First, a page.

Demonstrations in Bangkok, Thailand, have brought about a severe crisis for the government of prime minister Abhisit. This is a culmination of demonstrations which have been going on for weeks. On the one side is a government, installed by parliament under pressure of the military, and after court action. On the other side are demonstrators, mobilised by the so-coalled Red Shirts, demanding the end of that government, and new electionas afther the parliament has been dissolved. They are generally, but not exclusively, supporters of former prime minister Thaksin, who twice won elections but was overthrown in a military coup. On Saturday, thousands of demonstrators clashed with thousands of soldiers, ordered to suppress the protests. At least 21 people died: protesters, but also a Japanese camera man working for Reuters, and four soldiers.
That the crisis is coming to a head is shown by political reactions, both from the side of the protest movement – the Red Shirts – and from the side of authorities. A Red Shirt leader, Jatuporn Prompan, called on the King, the much – and undeservedly – revered Bhumibol, to act. This shows a lack of confidence in the strength of the protest movement itself. It is not an good thing when a movement for more democracy calls upon higher, totally undemocratic authority to get its way, if only partly. It can also be seen as a sign of hesitation, a lack of confidence in the movement’s strength to push all the way – and maybe a lack of desire, too. Moving all the way, the Red Shirt movement can easily become – in a certain sensse already is -much more than a pro-Thaksin movement. It might move in the direction of more racical democratic, but also social, change. Not all Red Shirt leaders might find that desirable. Hence, maybe, the call upon the monarch to solve the crisis for them.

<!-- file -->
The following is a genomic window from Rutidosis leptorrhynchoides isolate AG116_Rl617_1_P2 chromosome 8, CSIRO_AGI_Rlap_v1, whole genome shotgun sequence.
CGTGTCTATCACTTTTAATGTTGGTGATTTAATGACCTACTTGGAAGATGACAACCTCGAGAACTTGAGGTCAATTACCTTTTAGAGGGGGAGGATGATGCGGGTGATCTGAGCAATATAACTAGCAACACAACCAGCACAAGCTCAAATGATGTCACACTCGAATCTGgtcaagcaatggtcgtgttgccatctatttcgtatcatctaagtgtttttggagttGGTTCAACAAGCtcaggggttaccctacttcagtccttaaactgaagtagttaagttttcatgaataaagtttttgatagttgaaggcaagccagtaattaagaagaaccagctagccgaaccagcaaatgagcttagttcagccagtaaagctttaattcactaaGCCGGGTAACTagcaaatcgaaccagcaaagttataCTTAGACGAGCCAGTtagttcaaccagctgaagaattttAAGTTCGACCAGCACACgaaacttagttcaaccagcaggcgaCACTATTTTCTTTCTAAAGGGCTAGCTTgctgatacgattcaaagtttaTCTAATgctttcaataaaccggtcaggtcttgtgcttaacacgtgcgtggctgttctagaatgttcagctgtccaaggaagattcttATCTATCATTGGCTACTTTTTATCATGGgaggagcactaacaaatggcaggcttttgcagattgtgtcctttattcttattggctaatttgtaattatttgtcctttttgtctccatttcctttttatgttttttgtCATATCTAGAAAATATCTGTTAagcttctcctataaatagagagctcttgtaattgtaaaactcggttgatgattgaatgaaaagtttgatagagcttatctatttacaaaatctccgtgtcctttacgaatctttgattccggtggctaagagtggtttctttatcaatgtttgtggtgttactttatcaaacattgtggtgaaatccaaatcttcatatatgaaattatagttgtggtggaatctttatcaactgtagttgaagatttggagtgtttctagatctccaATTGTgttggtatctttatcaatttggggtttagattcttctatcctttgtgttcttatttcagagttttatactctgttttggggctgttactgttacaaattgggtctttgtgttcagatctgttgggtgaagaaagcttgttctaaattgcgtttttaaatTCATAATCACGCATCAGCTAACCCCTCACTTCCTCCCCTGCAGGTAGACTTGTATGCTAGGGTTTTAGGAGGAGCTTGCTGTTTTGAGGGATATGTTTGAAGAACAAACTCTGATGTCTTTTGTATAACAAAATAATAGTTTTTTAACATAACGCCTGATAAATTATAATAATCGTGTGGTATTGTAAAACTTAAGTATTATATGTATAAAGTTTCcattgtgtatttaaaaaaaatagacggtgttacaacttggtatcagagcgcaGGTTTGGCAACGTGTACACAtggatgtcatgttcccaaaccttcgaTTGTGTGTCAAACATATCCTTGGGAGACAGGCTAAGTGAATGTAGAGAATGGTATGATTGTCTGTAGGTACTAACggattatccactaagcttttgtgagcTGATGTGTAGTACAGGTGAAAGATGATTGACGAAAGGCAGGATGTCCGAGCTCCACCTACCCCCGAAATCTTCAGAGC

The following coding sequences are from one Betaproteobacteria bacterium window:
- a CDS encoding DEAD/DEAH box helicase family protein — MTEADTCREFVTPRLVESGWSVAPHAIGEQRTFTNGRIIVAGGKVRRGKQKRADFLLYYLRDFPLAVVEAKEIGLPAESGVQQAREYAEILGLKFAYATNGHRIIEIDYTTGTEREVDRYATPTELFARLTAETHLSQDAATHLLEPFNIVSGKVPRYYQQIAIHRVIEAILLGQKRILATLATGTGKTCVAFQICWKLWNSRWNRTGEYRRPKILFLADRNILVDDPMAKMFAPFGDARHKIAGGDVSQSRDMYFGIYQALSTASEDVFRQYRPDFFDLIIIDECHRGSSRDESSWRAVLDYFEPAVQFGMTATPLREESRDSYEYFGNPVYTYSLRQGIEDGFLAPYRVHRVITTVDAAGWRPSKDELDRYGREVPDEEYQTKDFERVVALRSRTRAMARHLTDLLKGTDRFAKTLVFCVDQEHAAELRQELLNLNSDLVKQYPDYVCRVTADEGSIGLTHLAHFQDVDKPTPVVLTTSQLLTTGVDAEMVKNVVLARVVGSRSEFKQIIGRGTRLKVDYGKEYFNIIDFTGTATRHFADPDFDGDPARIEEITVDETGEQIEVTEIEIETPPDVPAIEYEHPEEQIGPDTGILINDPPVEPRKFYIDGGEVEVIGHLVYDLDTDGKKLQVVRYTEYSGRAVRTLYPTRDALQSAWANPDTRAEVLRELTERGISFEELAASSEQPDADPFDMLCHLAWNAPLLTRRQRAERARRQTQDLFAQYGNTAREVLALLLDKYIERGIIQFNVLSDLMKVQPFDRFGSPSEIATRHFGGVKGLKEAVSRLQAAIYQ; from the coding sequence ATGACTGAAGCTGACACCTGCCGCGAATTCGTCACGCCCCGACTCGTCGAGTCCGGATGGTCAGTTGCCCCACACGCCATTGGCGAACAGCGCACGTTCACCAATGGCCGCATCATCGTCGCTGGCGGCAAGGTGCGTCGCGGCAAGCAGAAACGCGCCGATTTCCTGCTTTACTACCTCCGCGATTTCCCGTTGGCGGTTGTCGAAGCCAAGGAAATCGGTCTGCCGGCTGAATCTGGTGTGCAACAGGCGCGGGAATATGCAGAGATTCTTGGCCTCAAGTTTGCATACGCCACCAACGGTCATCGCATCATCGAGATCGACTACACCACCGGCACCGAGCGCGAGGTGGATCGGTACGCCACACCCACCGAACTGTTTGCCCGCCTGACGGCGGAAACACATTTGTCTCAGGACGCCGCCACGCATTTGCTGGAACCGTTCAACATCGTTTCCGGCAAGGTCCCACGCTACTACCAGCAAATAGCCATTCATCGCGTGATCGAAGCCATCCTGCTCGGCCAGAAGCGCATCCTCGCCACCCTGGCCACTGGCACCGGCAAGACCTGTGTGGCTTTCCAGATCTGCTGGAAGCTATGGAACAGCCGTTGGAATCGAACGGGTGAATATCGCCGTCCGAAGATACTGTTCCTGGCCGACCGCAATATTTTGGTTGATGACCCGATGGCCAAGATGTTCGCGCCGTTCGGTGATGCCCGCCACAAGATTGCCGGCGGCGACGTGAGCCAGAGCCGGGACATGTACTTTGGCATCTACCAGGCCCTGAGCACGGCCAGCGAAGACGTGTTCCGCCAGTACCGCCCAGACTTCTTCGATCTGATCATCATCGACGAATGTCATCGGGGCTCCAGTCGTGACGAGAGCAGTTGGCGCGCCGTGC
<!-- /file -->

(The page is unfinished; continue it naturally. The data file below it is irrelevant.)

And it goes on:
This is happening almost at the same time that the authorities are clearly hesitating. That was already noticeable on the day of the clash, last Saturday. After pushing forward, after violent clashes, military leaders withdrew the troops in a sort of truce with the protesters, who by that time were not unarmed anymore. That was not a sign of authorities’ strength.
Today, there were more symptoms of weakening on the authorities’ side. The electoral commission in Thailand is invesigating possibly illegal funding of the governing party. Illegal funding has been effectively used against a pro-Thaksin-party, during the right wing campaign to overthrow their government. Now, this weapon is working the other way. It may give the Army an excuse to drop its support for the current government. It may even lead to the disbanding of the governing party, just like a pro-Thaksin-party had to disband after a similar investigation.